Property Protection Trust Will
The Property Protection Trust (‘PPT’) Will is a form of Will for co-owners of property. It enables the surviving co-owner to occupy the property whilst ensuring that the share of the property belonging to the first co-owner to die is preserved for the next generation.
Each co-owner leaves their share of their property to the other, by way of a life interest trust and then outright to their children on the death of the surviving co-owner. In this way, the share of the property of the first co-owner to die is ring-fenced for the children. If the surviving co-owner goes into care, remarries or changes their will, the share of the property of the first co-owner to die will still go to the children upon the death of the surviving spouse.
Who is a Property Protection Trust Will suitable for?
Generally married or unmarried couples who have few assets other than their home and are concerned that the value of their children’s inheritance will be wiped out if the survivor of them has to go into care.
However, they also offer a practical solution to the problem faced by couples with few assets apart from their home where one, or both of the couple have children from a previous relationship. If the couple were simply to make Mirror Wills leaving everything to each other, with a gift of residue on second death to be divided between the various children, the survivor could make a new Will, to favour their own children at the expense of the deceased partner’s children. Or of course, the survivor could remarry and revoke his or her Will.
By making Property Protection Trust Wills, each partner could make their own children the eventual beneficiaries of their Property Protection Trust. This ensures they will inherit, no matter what the survivor might do in the future.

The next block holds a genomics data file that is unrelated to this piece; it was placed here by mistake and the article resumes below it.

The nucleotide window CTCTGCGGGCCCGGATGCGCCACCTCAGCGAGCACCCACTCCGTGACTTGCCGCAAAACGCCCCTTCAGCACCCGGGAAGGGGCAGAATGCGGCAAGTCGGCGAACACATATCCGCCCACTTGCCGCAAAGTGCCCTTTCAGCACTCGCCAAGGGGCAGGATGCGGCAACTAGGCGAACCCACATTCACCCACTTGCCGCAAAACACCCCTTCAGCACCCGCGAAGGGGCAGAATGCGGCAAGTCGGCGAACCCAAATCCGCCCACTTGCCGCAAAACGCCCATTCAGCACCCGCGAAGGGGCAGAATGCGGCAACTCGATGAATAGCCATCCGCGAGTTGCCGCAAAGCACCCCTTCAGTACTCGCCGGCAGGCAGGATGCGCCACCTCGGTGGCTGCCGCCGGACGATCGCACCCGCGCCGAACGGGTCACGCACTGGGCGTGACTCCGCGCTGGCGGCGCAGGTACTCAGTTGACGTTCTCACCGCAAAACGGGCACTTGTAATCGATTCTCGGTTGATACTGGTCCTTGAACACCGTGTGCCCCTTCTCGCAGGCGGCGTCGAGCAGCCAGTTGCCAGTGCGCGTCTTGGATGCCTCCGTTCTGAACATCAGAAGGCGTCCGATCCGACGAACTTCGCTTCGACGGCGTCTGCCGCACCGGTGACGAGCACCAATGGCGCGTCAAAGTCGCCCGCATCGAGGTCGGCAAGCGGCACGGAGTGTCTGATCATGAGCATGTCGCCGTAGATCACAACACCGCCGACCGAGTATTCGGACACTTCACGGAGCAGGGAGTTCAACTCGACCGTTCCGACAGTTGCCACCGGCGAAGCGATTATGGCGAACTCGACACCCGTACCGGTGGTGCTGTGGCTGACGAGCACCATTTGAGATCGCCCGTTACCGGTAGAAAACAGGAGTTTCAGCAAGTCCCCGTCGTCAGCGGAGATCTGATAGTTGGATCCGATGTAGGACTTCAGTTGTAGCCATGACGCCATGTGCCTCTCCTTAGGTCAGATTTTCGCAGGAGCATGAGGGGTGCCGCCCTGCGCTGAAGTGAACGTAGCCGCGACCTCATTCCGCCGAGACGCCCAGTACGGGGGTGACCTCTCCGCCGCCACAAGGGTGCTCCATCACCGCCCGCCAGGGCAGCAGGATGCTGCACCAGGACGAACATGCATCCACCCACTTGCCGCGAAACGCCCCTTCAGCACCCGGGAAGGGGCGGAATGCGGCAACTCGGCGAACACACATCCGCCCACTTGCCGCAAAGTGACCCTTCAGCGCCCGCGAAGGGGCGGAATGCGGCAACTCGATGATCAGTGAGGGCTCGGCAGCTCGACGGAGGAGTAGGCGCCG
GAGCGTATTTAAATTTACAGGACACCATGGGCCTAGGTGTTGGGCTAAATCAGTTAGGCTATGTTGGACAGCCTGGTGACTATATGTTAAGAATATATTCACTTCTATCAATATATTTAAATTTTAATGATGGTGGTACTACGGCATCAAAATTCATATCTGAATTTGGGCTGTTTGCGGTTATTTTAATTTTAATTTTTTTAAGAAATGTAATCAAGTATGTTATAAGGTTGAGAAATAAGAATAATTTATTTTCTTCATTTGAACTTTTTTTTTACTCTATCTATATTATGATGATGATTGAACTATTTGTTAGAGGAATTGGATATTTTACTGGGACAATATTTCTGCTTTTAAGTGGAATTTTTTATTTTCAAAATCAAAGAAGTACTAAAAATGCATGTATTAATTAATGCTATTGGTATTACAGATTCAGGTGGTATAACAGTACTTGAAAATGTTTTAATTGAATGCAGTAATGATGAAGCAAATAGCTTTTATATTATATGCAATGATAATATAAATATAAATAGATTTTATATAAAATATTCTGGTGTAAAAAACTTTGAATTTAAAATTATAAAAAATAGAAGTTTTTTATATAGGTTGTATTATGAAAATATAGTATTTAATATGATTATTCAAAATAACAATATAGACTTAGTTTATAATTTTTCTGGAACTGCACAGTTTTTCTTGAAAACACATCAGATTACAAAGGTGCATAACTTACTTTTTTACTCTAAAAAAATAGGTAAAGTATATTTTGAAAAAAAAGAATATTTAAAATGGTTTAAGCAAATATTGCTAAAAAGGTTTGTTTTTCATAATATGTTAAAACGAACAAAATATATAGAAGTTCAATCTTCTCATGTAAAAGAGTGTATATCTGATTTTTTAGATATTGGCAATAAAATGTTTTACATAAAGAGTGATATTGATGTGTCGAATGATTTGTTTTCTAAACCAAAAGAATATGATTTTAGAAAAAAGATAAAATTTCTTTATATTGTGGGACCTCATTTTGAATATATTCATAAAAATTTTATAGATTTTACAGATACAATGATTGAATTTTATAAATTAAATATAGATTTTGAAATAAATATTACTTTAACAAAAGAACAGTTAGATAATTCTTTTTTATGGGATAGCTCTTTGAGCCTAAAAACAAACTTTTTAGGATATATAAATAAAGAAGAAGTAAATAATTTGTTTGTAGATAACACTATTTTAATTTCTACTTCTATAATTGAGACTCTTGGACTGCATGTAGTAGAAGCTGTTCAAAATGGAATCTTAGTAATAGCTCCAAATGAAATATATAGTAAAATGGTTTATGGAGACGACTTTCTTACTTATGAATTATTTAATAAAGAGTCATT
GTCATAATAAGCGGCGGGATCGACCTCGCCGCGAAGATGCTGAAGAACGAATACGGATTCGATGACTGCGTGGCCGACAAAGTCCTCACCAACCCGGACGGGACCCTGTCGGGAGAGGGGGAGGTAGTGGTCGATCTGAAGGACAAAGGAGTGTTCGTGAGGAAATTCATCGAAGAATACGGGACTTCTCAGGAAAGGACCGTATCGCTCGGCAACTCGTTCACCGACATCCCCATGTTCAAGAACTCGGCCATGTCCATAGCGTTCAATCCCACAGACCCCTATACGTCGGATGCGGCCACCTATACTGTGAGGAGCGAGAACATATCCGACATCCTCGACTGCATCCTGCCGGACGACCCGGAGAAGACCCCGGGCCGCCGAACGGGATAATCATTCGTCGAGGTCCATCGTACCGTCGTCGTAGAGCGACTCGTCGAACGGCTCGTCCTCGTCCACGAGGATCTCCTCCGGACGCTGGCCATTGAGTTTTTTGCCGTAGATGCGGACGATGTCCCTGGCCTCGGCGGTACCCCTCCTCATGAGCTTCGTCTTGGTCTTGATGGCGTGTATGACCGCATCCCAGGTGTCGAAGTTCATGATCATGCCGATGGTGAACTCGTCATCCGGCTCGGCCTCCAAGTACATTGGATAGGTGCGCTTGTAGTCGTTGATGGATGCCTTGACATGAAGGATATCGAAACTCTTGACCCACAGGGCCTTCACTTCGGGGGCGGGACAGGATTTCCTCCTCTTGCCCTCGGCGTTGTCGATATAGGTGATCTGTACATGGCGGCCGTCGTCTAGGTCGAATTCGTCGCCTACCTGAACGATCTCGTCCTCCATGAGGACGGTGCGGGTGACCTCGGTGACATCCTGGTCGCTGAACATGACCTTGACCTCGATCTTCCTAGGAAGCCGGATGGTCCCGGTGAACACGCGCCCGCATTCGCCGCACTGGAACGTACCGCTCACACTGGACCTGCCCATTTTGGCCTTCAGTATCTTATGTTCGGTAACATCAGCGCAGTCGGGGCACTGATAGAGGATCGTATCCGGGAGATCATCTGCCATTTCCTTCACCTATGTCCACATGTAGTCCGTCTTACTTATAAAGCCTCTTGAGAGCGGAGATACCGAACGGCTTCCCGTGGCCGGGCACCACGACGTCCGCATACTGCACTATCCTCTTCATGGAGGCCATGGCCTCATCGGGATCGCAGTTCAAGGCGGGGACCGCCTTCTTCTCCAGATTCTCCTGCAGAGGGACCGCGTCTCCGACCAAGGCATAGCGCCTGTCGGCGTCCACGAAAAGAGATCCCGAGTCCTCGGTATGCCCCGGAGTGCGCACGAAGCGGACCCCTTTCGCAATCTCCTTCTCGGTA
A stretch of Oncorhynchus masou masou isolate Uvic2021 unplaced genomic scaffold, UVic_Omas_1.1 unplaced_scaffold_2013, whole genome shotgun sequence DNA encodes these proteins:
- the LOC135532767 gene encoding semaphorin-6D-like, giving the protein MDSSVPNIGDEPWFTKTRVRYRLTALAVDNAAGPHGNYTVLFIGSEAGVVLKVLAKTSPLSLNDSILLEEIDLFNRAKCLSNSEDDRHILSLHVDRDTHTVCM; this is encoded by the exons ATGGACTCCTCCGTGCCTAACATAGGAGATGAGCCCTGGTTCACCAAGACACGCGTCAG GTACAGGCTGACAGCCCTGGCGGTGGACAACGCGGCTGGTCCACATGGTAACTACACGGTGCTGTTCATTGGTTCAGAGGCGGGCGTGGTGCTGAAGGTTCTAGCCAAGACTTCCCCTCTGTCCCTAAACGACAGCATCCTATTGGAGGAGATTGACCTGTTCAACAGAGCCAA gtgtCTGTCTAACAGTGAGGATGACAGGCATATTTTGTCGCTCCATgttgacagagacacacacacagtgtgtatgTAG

What is a life interest trust?
A trust whose income is paid to a particular beneficiary (the ‘life tenant’) during that beneficiary’s lifetime and whose capital passes to other beneficiaries on the death of the life tenant. In the case of the Property Protection Trust Will, the surviving co-owner is the life tenant and the children (usually) are the beneficiaries to whom the trust’s capital passes on the death of the life tenant.
What is ‘income’?
It depends on how the capital assets of the trust are held. It includes interest earned at a bank or building society, dividend payments on shares and rental payments on any rental property. Most importantly, it includes the right to occupy a property held by the trust rent-free, which is particularly relevant in the case of a Property Protection Trust Will, where the trust’s only asset will be the share of the property owned by the deceased co-owner.
When do the children receive their inheritance?
They inherit the value on the death of the life tenant (i.e., the second co-owner to die). If the property has been sold before the death of the surviving co-owner, then they inherit the value of the trust’s half of the sale proceeds at the date of the death of the surviving co-owner.
Principal Private Residence relief from Capital Gains Tax will be available on the trust’s half of the property by virtue of its occupation by the life tenant.
Do the children have to be the eventual beneficiaries of the Property Protection Trust?
No. The eventual beneficiaries could be grandchildren, other relatives, friends or even charities.
Can the life interest trust be brought to an end before the death of the surviving co-owner?
Yes, the trustees can bring the trust to an end if the property has been sold and they believe that the income generated by the sale proceeds exceeds what is required for the surviving co-owner’s needs. The trust’s assets could then be distributed to the children before the death of the surviving co-owner.
This provision is rarely used. However, it could be useful in circumstances where the property has been sold, the surviving co-owner is in care or reliant on benefits and any income from the trust only reduces those benefits pound for pound.
Should unmarried couples make Property Protection Trust Wills?
Yes, the Wills can be made by any co-owners of property.
Is the trust difficult and expensive to run?
No. As the trust's only asset is half a property and will not produce an income, there is no need for any tax returns to be submitted to HM Revenue and Customs (‘HMRC’). However, it might be that the trust, after the first death, needs to be registered at HMRC.
All the trustees need do, is check that the property is insured and being kept in good repair.